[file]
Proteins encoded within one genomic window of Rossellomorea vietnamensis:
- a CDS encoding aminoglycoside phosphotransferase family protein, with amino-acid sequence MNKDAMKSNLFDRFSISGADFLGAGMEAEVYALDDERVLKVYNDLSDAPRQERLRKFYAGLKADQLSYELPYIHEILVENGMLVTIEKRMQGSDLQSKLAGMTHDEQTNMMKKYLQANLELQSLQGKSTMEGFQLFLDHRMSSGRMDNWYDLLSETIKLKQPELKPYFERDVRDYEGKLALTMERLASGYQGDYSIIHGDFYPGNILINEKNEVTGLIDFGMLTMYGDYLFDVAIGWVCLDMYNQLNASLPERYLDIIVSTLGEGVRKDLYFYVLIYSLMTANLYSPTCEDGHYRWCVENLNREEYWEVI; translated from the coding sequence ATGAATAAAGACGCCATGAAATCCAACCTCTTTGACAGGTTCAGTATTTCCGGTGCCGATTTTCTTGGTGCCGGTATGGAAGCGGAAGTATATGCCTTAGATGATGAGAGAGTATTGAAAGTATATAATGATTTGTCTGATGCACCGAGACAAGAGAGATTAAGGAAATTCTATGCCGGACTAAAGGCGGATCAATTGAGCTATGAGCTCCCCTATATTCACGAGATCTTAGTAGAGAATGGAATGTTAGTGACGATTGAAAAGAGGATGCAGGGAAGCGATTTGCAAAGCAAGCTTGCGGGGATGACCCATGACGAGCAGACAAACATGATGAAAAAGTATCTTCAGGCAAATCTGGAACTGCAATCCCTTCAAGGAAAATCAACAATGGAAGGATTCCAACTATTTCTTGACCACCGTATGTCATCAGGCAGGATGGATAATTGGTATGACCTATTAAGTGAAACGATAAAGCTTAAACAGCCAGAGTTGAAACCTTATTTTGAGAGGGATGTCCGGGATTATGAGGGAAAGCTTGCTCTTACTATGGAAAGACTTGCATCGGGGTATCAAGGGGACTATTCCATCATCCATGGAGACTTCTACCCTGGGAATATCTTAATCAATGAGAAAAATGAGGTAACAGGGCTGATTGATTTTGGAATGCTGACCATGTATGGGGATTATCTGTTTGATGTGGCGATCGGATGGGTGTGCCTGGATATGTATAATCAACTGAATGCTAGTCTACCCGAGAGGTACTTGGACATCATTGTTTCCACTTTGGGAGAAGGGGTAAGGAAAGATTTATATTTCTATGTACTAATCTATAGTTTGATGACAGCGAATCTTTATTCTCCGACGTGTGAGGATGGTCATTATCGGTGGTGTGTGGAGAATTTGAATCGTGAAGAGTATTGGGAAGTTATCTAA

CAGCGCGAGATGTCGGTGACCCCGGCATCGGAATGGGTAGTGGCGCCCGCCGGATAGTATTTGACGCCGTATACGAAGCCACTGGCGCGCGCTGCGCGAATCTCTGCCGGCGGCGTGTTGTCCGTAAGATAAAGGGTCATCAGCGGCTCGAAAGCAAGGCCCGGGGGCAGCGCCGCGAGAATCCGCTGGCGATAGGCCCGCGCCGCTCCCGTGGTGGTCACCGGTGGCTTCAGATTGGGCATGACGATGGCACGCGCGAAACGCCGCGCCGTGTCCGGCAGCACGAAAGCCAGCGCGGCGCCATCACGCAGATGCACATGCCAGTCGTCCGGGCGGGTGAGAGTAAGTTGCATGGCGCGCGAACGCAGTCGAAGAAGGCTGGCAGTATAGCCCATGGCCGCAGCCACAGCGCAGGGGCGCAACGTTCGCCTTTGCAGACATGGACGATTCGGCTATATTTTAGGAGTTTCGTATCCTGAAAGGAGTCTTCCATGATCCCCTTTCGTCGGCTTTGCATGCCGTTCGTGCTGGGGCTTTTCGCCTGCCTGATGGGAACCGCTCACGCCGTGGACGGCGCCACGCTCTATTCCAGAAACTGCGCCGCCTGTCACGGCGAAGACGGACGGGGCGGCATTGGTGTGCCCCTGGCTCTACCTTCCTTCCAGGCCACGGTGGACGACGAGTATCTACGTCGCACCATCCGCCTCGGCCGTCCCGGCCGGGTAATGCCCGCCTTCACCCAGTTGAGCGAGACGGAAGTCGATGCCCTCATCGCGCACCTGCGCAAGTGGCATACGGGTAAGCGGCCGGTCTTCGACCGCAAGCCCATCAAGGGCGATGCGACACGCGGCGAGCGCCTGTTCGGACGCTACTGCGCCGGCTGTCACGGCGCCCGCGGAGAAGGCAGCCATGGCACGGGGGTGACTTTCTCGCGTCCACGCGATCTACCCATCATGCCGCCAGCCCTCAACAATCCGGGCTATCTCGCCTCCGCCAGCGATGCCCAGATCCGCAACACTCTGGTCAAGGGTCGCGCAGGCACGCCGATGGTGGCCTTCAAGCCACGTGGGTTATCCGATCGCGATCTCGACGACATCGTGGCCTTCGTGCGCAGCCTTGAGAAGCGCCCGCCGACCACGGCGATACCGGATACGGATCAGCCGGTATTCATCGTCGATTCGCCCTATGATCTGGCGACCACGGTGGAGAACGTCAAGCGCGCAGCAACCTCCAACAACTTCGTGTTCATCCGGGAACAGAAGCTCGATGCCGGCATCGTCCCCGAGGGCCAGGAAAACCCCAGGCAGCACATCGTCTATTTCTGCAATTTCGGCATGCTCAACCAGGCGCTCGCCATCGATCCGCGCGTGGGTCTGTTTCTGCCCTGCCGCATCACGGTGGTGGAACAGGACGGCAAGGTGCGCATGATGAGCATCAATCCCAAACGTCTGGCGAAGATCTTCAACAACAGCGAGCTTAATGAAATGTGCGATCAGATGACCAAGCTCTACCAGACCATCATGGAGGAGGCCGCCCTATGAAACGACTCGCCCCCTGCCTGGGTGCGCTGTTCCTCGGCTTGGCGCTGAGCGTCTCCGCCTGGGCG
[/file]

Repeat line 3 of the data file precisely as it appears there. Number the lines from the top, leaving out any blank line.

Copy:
CAGCGCGAGATGTCGGTGACCCCGGCATCGGAATGGGTAGTGGCGCCCGCCGGATAGTATTTGACGCCGTATACGAAGCCACTGGCGCGCGCTGCGCGAATCTCTGCCGGCGGCGTGTTGTCCGTAAGATAAAGGGTCATCAGCGGCTCGAAAGCAAGGCCCGGGGGCAGCGCCGCGAGAATCCGCTGGCGATAGGCCCGCGCCGCTCCCGTGGTGGTCACCGGTGGCTTCAGATTGGGCATGACGATGGCACGCGCGAAACGCCGCGCCGTGTCCGGCAGCACGAAAGCCAGCGCGGCGCCATCACGCAGATGCACATGCCAGTCGTCCGGGCGGGTGAGAGTAAGTTGCATGGCGCGCGAACGCAGTCGAAGAAGGCTGGCAGTATAGCCCATGGCCGCAGCCACAGCGCAGGGGCGCAACGTTCGCCTTTGCAGACATGGACGATTCGGCTATATTTTAGGAGTTTCGTATCCTGAAAGGAGTCTTCCATGATCCCCTTTCGTCGGCTTTGCATGCCGTTCGTGCTGGGGCTTTTCGCCTGCCTGATGGGAACCGCTCACGCCGTGGACGGCGCCACGCTCTATTCCAGAAACTGCGCCGCCTGTCACGGCGAAGACGGACGGGGCGGCATTGGTGTGCCCCTGGCTCTACCTTCCTTCCAGGCCACGGTGGACGACGAGTATCTACGTCGCACCATCCGCCTCGGCCGTCCCGGCCGGGTAATGCCCGCCTTCACCCAGTTGAGCGAGACGGAAGTCGATGCCCTCATCGCGCACCTGCGCAAGTGGCATACGGGTAAGCGGCCGGTCTTCGACCGCAAGCCCATCAAGGGCGATGCGACACGCGGCGAGCGCCTGTTCGGACGCTACTGCGCCGGCTGTCACGGCGCCCGCGGAGAAGGCAGCCATGGCACGGGGGTGACTTTCTCGCGTCCACGCGATCTACCCATCATGCCGCCAGCCCTCAACAATCCGGGCTATCTCGCCTCCGCCAGCGATGCCCAGATCCGCAACACTCTGGTCAAGGGTCGCGCAGGCACGCCGATGGTGGCCTTCAAGCCACGTGGGTTATCCGATCGCGATCTCGACGACATCGTGGCCTTCGTGCGCAGCCTTGAGAAGCGCCCGCCGACCACGGCGATACCGGATACGGATCAGCCGGTATTCATCGTCGATTCGCCCTATGATCTGGCGACCACGGTGGAGAACGTCAAGCGCGCAGCAACCTCCAACAACTTCGTGTTCATCCGGGAACAGAAGCTCGATGCCGGCATCGTCCCCGAGGGCCAGGAAAACCCCAGGCAGCACATCGTCTATTTCTGCAATTTCGGCATGCTCAACCAGGCGCTCGCCATCGATCCGCGCGTGGGTCTGTTTCTGCCCTGCCGCATCACGGTGGTGGAACAGGACGGCAAGGTGCGCATGATGAGCATCAATCCCAAACGTCTGGCGAAGATCTTCAACAACAGCGAGCTTAATGAAATGTGCGATCAGATGACCAAGCTCTACCAGACCATCATGGAGGAGGCCGCCCTATGAAACGACTCGCCCCCTGCCTGGGTGCGCTGTTCCTCGGCTTGGCGCTGAGCGTCTCCGCCTGGGCG